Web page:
Editor: This article has been updated to reflect that AVASS will not be the first Australian company to manufacture locally made electric vehicles. Queensland company Bustech (part of Transit Australia Group) launched Australia’s first electric bus in 2015, which was designed, engineered and manufactured at its plant in Burleigh Heads.
A Melbourne-based electric vehicle maker has revealed plans to become one of Australia’s first manufacturers of 100 per cent locally made EVs, after securing a production facility in Avalon, Victoria.
The company, a privately-owned family business called AVASS, is being headed up by Allen Salyav – the former CEO of electric bus maker Brighsun – and will manufacture electric vehicles under the AVA brand including all-electric buses, cars, vans, motorcycles and trucks.
All of the vehicles made in the Avalon factory will use the company’s own self-charging battery technology, removing the need for charging infrastructure.
“With AVA we intend on manufacturing in Australia and globally in the respective regions,” Saylav said in a statement on Thursday. “We believe AVA will become a worldwide household name when it comes to electric vehicle manufacturing.”
Outside of Australia, the company has production facilities in Turkey, where Saylav says it is making vans already, and in China, where it is currently turning out buses. It also has distribution centres in Europe, South America and the Middle East, as well as a battery-making facility in China.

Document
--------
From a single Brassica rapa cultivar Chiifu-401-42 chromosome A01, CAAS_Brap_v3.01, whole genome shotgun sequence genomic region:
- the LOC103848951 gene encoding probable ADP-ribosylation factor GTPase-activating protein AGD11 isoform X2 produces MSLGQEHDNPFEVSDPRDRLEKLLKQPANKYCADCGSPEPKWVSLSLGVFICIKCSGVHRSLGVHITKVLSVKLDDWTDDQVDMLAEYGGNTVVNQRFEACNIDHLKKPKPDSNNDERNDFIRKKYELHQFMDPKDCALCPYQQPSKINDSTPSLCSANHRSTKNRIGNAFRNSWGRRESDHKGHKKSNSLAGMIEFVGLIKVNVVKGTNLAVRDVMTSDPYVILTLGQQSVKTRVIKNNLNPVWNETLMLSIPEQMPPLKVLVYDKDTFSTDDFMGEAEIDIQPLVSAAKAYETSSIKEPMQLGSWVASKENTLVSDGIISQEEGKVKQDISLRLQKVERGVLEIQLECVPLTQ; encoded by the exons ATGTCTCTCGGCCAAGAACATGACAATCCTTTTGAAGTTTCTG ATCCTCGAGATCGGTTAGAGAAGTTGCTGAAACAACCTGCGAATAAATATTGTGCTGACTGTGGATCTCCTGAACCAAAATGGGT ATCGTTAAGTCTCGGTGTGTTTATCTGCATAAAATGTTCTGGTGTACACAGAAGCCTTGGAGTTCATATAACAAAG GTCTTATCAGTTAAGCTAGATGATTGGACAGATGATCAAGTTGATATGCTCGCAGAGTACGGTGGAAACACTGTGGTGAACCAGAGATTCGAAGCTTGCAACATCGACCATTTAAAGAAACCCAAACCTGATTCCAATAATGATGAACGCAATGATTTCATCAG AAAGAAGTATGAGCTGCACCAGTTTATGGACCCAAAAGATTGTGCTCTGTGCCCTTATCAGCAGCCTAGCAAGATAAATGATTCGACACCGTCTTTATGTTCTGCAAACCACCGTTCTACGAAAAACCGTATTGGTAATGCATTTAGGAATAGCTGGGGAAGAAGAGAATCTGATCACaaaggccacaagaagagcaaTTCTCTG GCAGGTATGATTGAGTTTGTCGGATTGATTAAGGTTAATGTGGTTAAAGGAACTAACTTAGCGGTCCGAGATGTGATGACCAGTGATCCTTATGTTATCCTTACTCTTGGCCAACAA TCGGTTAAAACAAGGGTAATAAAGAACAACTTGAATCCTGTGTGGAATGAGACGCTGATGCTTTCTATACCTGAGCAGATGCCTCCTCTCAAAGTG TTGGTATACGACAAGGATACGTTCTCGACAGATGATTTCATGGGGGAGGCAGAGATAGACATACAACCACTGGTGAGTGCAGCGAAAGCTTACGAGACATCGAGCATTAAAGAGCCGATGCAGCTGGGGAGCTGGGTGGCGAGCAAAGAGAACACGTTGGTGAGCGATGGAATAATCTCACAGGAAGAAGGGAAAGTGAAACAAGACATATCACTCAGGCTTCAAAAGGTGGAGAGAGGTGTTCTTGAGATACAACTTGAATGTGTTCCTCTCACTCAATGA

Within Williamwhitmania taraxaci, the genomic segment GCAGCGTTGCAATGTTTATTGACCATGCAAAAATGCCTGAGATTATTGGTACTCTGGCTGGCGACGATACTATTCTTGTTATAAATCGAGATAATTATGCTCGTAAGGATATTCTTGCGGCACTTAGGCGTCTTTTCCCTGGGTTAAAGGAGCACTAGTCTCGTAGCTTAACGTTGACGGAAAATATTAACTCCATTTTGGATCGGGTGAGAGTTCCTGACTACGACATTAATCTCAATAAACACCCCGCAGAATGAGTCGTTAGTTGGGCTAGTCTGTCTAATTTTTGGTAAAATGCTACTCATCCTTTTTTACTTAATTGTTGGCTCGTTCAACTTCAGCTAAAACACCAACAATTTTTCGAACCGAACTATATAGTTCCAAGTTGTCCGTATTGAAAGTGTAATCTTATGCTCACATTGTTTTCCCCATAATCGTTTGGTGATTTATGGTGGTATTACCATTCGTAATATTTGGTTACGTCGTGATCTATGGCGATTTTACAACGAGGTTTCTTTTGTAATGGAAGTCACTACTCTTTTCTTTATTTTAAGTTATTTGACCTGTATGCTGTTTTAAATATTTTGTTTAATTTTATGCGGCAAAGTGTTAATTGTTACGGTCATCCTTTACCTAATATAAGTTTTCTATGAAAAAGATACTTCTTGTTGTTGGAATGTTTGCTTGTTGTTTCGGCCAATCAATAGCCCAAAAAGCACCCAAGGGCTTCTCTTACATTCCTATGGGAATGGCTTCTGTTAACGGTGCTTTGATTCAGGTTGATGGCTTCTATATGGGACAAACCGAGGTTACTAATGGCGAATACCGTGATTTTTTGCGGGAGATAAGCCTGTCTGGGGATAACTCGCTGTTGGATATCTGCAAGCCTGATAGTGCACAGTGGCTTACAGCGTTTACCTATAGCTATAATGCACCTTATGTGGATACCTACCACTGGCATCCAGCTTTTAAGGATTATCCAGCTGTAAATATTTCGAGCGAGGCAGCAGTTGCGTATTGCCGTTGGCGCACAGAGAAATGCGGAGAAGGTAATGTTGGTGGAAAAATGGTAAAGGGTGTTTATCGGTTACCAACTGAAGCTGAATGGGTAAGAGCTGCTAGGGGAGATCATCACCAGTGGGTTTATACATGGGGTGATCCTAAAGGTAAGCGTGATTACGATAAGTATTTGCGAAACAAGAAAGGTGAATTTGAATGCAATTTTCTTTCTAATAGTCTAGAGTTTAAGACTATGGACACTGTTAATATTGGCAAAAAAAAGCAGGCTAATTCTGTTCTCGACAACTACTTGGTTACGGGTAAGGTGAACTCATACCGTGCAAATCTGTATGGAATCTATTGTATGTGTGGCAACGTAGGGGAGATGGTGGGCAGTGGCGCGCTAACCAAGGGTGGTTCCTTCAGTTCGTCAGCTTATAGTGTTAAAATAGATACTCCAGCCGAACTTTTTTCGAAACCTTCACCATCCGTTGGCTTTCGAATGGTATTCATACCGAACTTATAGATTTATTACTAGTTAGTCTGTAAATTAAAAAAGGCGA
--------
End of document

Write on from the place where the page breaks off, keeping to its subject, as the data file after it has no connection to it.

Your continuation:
In an interview with RenewEconomy, Saylav said the company ultimately plans make its batteries in Australia, too, once the China plant has been successfully proven.
In Australia, where the Avalon factory has seven production lines, Saylav says the company is in the prototyping and design process, and expects to have products ready for demonstration by around July.
The focus, initially, will be on the production of the company’s generation 3 buses – the Matilda for City (a public transport solution) and the AVASS touring bus – both of which, as mentioned above, have built-in charging systems, so won’t have to use charging stations.
Saylav said that the company had already generated strong interest from the international market, as well as from within Australia, where it had secured government and private entity interest.
“We’ve got some vehicles we’re preparing for a government order now,” he said, specifying only that it was a government from one of Australia’s capital cities.
Saylav said that the technology used not only reduced the need for charging infrastructure, but made the vehicles “much safer” to operate.
In a bus, for example, each battery box would have its own smaller charging unit installed next to it, which would be networked into the back of the bus.
Sayalv said AVASS the first of its vehicles were expected to roll of the production line in Avalon in July this year, by which time the company needed to deliver quite a few vehicles.
“We have a 10 production-line battery plant in China, and they will be able to deliver by the end of April,” he said. “Once we test that plant from 12-24 months — will be making batteries in Australia.”
Saylav says the company, which has been established for some six years now – has done “exhaustive” testing on its lithium-ion battery technology.
“We have one vehicle that has had the same battery pack for 10 years, and has done well over 650,000km,” he told RE. “I took it for a six-hour drive just the other day.”
Sophie is editor of OneStepOffTheGrid.com.au and deputy editor of its sister site, RenewEconomy.com.au. Sophie has been writing about clean energy for more than a decade.